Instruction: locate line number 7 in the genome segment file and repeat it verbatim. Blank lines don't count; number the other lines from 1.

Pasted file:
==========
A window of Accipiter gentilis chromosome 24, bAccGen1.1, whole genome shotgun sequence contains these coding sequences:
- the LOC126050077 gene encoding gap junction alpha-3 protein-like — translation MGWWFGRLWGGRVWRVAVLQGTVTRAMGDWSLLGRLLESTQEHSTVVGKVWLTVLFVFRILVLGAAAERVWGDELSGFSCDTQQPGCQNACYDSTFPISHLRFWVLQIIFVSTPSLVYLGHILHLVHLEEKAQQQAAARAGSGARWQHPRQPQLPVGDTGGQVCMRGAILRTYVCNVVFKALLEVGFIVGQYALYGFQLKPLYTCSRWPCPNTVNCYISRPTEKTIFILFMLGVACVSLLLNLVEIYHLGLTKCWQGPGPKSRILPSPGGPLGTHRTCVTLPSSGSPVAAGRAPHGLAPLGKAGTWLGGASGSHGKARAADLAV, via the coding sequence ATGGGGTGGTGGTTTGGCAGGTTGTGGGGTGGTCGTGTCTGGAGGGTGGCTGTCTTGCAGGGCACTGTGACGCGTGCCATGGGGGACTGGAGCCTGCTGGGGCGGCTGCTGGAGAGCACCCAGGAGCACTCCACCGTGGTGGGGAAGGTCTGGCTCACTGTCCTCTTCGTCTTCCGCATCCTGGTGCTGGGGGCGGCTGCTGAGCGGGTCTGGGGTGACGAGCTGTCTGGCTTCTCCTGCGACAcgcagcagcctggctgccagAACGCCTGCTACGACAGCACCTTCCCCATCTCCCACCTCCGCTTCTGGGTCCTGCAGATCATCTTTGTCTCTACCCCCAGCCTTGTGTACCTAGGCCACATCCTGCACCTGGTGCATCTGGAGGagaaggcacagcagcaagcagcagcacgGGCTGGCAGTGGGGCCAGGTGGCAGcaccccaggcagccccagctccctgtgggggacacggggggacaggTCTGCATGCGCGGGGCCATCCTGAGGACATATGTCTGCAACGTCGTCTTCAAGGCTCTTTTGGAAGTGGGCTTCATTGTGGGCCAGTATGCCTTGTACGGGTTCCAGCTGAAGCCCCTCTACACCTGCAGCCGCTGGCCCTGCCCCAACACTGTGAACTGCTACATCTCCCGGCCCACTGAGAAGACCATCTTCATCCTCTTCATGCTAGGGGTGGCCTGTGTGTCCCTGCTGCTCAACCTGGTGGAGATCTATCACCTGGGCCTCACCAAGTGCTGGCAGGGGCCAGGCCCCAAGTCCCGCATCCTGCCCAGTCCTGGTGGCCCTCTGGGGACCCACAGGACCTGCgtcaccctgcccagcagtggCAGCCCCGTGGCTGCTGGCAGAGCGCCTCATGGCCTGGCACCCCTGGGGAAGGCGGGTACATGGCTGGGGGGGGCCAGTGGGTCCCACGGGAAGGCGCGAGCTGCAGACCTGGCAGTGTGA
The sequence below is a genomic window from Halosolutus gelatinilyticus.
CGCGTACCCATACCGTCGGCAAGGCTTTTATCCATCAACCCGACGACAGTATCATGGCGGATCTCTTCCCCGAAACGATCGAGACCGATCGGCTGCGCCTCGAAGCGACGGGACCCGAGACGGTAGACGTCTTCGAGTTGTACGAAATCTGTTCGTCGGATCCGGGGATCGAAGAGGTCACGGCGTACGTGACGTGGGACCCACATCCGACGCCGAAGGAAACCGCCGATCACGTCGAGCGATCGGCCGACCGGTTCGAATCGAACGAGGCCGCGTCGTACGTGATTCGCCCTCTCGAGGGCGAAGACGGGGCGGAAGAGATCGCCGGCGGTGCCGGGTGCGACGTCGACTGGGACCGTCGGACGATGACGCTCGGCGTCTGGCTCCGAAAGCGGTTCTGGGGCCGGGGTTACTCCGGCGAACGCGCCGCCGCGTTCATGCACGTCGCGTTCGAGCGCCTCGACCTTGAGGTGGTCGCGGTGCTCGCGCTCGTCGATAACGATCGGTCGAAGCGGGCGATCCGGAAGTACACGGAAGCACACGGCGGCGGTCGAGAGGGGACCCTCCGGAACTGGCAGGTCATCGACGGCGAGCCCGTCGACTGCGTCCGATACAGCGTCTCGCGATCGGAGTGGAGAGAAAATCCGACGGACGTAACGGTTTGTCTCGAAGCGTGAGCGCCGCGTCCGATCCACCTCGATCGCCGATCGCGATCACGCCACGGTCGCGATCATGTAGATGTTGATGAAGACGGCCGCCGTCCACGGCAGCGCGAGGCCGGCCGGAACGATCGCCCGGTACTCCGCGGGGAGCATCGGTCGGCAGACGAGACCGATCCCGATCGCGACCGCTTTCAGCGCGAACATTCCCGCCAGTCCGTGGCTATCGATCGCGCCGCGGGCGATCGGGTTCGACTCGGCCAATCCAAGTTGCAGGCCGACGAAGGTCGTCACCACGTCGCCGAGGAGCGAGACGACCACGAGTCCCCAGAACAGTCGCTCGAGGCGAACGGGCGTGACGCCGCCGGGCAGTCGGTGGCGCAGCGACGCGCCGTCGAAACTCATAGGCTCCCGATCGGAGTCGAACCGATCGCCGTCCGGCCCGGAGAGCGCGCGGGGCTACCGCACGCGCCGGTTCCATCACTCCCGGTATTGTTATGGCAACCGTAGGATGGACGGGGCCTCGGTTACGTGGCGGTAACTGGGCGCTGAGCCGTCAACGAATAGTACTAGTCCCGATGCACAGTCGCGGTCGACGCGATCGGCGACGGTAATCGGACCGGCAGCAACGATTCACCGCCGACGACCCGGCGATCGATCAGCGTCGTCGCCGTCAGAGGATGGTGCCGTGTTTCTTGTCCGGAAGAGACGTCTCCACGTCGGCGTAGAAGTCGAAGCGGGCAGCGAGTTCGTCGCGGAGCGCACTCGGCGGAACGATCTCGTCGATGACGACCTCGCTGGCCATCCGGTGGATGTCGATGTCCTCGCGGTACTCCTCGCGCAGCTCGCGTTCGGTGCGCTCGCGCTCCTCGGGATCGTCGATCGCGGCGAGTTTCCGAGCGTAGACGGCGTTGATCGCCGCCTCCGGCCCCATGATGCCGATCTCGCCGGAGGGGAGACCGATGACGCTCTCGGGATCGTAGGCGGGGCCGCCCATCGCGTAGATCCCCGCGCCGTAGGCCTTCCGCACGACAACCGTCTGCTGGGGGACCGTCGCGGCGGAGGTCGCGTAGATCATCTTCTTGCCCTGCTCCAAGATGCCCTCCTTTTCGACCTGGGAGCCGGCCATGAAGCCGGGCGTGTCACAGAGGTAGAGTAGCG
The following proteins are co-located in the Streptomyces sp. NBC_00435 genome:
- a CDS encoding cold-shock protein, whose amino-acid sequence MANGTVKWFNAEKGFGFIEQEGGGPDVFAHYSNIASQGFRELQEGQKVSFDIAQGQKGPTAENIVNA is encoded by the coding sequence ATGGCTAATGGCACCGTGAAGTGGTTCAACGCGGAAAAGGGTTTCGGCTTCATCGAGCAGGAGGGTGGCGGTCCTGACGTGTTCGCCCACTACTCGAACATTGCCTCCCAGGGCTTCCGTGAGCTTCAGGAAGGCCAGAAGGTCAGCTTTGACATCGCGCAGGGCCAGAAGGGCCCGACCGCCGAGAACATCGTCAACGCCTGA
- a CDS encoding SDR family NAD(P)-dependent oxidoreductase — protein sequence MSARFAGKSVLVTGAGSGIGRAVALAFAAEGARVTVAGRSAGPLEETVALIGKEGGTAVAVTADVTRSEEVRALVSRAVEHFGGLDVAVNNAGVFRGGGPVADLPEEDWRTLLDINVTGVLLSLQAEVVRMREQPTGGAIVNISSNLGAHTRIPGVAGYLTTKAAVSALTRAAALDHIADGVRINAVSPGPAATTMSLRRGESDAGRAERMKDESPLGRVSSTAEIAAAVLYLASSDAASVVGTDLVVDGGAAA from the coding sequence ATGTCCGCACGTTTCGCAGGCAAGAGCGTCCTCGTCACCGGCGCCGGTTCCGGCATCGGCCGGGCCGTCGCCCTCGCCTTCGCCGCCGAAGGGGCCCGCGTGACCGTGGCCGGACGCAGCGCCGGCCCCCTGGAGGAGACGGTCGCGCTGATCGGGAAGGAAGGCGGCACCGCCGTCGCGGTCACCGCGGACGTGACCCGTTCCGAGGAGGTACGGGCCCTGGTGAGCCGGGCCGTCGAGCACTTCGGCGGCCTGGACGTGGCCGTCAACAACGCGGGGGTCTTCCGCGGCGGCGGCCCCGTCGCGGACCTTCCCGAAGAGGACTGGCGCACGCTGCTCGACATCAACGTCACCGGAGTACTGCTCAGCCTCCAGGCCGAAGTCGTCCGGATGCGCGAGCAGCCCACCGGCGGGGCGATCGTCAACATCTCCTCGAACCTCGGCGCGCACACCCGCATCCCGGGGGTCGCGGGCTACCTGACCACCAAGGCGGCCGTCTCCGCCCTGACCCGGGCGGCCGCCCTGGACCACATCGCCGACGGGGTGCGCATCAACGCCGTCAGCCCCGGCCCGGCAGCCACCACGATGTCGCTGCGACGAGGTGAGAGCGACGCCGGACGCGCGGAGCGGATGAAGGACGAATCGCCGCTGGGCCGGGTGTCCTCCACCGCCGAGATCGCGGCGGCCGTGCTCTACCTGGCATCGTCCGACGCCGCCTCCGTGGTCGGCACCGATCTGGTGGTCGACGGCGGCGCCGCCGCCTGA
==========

- a CDS encoding SDR family NAD(P)-dependent oxidoreductase — protein sequence MSARFAGKSVLVTGAGSGIGRAVALAFAAEGARVTVAGRSAGPLEETVALIGKEGGTAVAVTADVTRSEEVRALVSRAVEHFGGLDVAVNNAGVFRGGGPVADLPEEDWRTLLDINVTGVLLSLQAEVVRMREQPTGGAIVNISSNLGAHTRIPGVAGYLTTKAAVSALTRAAALDHIADGVRINAVSPGPAATTMSLRRGESDAGRAERMKDESPLGRVSSTAEIAAAVLYLASSDAASVVGTDLVVDGGAAA from the coding sequence ATGTCCGCACGTTTCGCAGGCAAGAGCGTCCTCGTCACCGGCGCCGGTTCCGGCATCGGCCGGGCCGTCGCCCTCGCCTTCGCCGCCGAAGGGGCCCGCGTGACCGTGGCCGGACGCAGCGCCGGCCCCCTGGAGGAGACGGTCGCGCTGATCGGGAAGGAAGGCGGCACCGCCGTCGCGGTCACCGCGGACGTGACCCGTTCCGAGGAGGTACGGGCCCTGGTGAGCCGGGCCGTCGAGCACTTCGGCGGCCTGGACGTGGCCGTCAACAACGCGGGGGTCTTCCGCGGCGGCGGCCCCGTCGCGGACCTTCCCGAAGAGGACTGGCGCACGCTGCTCGACATCAACGTCACCGGAGTACTGCTCAGCCTCCAGGCCGAAGTCGTCCGGATGCGCGAGCAGCCCACCGGCGGGGCGATCGTCAACATCTCCTCGAACCTCGGCGCGCACACCCGCATCCCGGGGGTCGCGGGCTACCTGACCACCAAGGCGGCCGTCTCCGCCCTGACCCGGGCGGCCGCCCTGGACCACATCGCCGACGGGGTGCGCATCAACGCCGTCAGCCCCGGCCCGGCAGCCACCACGATGTCGCTGCGACGAGGTGAGAGCGACGCCGGACGCGCGGAGCGGATGAAGGACGAATCGCCGCTGGGCCGGGTGTCCTCCACCGCCGAGATCGCGGCGGCCGTGCTCTACCTGGCATCGTCCGACGCCGCCTCCGTGGTCGGCACCGATCTGGTGGTCGACGGCGGCGCCGCCGCCTGA